But the problem with comedy sequels is the direction you take it. Do you give them more of the same? If so, then it isn’t original any more. If you give them something completely unrelated, then why even make it a sequel and not an original movie?
Neighbors 2 might just be Neighbors with more women.
But you know, regular, chill, want to kill you women.
After Neighbors, Mac (Seth Rogen) and Kelly (Rose Byrne) returned quiet to their neighborhood. But now, Kelly is pregnant again, so they want to move to a new house with more rooms and with less neighbors. They put an offer on a house and they were accepted! However, their current home isn’t sold yet. It is on escrow. So the buying couple has 30 days to check it out and do tests and can back out at any time.
And at that moment is of course when some new people move in. Shelby (Chloë Grace Moretz), Beth (Kiersey Clemons), and Nora (Beanie Feldstein) want to start their own sorority, that can party and smoke weed and promote their own feminist values of sisterhood. They just have issues getting enough money to rent the place for their dreams to come true.
That is where Teddy (Zac Efron) comes in. He is feeling pretty pathetic, everyone in his life is becoming successful except for him. And Pete (Dave Franco) is now totally gay and about to get married to Darren (John Early), which means Teddy needs a place to stay. He decides to become a sort of sorority consultant to the girls in order to find value, and maybe screw over the people who gave him a criminal record and all.
Woo, prank wars!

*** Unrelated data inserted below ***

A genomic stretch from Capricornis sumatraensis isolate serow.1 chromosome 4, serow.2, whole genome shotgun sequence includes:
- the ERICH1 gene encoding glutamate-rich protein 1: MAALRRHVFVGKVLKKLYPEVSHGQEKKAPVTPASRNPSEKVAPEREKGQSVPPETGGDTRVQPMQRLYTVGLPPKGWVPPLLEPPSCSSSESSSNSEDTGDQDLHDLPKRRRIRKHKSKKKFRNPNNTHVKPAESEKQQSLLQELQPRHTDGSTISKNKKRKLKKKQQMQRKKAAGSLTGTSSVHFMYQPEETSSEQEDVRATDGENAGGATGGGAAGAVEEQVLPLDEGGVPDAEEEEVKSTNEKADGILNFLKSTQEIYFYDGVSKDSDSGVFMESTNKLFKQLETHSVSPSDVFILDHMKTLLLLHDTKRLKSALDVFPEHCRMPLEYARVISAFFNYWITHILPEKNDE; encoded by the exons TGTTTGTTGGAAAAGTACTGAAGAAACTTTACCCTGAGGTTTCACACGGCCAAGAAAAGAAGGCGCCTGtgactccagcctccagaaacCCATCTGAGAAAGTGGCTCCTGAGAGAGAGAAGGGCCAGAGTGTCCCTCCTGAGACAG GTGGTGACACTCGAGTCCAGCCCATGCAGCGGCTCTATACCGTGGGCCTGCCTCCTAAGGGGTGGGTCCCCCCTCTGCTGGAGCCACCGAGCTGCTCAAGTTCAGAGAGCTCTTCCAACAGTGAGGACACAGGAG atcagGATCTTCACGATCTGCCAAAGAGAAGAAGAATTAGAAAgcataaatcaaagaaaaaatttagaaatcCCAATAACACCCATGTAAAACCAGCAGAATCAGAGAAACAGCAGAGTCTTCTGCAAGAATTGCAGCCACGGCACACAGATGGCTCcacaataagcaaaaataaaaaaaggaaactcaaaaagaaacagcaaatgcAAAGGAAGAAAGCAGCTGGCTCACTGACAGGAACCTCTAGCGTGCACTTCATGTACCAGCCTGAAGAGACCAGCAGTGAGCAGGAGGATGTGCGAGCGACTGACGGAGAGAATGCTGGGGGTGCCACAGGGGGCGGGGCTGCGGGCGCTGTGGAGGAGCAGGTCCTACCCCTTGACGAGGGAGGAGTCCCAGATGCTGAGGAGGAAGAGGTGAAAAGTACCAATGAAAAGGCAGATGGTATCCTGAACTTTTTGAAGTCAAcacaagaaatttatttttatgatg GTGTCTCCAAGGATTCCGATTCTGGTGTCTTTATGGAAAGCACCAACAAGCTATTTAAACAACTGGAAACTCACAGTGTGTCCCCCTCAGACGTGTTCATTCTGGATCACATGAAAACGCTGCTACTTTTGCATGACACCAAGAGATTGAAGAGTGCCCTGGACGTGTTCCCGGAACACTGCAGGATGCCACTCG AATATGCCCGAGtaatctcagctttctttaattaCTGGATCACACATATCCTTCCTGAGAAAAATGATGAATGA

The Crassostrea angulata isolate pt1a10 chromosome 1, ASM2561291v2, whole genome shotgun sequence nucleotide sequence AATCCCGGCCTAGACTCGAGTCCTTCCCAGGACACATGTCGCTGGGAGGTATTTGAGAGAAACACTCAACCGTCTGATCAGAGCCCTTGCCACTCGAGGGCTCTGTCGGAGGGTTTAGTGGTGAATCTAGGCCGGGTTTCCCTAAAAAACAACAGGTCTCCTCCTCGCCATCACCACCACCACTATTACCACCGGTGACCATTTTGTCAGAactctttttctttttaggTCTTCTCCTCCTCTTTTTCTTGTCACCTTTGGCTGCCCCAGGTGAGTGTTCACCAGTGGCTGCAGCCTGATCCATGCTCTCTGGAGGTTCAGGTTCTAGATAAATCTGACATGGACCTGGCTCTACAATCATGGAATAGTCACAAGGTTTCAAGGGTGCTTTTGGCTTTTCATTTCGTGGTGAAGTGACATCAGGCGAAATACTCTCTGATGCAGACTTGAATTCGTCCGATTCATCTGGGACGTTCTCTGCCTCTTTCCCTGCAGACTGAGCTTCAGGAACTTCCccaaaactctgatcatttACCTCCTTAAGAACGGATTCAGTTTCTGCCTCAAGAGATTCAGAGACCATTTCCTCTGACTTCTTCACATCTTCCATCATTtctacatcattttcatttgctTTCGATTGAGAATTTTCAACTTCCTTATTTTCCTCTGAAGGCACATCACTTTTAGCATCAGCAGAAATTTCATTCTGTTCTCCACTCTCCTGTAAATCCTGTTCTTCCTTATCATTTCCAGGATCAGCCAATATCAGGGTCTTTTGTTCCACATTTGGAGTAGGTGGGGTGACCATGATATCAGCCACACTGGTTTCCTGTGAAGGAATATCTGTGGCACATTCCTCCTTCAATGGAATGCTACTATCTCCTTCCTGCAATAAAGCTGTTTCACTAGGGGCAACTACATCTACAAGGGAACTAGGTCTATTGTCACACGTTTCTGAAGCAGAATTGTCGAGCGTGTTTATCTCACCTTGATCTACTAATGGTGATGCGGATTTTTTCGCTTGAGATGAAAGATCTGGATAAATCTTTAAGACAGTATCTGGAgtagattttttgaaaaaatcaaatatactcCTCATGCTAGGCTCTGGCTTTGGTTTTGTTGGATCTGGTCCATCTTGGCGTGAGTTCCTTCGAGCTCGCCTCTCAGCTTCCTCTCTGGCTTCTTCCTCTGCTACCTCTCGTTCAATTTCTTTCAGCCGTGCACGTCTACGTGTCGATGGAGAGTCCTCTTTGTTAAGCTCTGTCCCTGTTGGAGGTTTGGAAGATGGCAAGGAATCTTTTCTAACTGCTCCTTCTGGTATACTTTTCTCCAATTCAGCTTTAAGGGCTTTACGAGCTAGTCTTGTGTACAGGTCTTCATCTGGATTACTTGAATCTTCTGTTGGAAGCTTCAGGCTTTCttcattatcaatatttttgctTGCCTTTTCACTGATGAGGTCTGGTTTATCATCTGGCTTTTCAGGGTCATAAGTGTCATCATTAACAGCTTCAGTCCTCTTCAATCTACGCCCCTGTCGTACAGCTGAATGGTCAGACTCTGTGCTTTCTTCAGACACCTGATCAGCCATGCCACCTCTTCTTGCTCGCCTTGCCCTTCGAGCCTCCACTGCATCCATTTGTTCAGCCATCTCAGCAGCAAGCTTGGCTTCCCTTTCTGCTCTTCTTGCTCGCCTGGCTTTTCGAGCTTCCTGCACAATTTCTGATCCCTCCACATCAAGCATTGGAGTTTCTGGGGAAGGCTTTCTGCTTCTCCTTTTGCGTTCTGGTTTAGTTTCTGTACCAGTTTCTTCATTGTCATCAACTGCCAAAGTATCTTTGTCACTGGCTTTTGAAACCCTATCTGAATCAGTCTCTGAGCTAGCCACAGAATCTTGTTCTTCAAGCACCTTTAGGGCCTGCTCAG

Some smaller roles are played by Selena Gomez, Clara Mamet, and someone called Awkwafina. Also returning, albeit briefly include Hannibal Buress, Chistopher Mintz-Plasse, Jerrod Carmichael and the best friends Ike Barinholtz and Carla Gallo.
This is how I dress up when I want to look young.
Neighbors 2 actually does a good balance of keeping things original with appropriate call backs. The picture used right above ended up being one of the funniest scenes in the film and was entirely new and fresh material. My second and third favorite moments were both call backs to airbags. There are several great humorous scenes that really carry the film and overall make this film a good time while watching it.
But when comparing it to its predecessor, it doesn’t hold up as well. My main faults lie with the chemistry between Moretz, Clemons, and Feldstein, the leaders of the new sorority. It is practically non-existence. Yes, before the events of the film, they didn’t know each other, but most of their comedic scenes together never really feel too funny. Their logic and reasoning for wanting to create their own sorority is actually a good one. The film delivers a real message about sorority culture and the need for change. They just failed to make it funny.
Most of our humor is reserved for our old people roles and Efron, while the sorority side remains mostly serious in their own goals. It is a strange dichotomy in this movie.
And honestly, the ending tried to tie everything in a nice bow, but the solutions that were found don’t make a lot of sense when you examine it for just a few seconds.
Again, some great funny scenes in this movie, and strangely enough, some character growth, but they are unable to deliver their message while maintaining the funny throughout.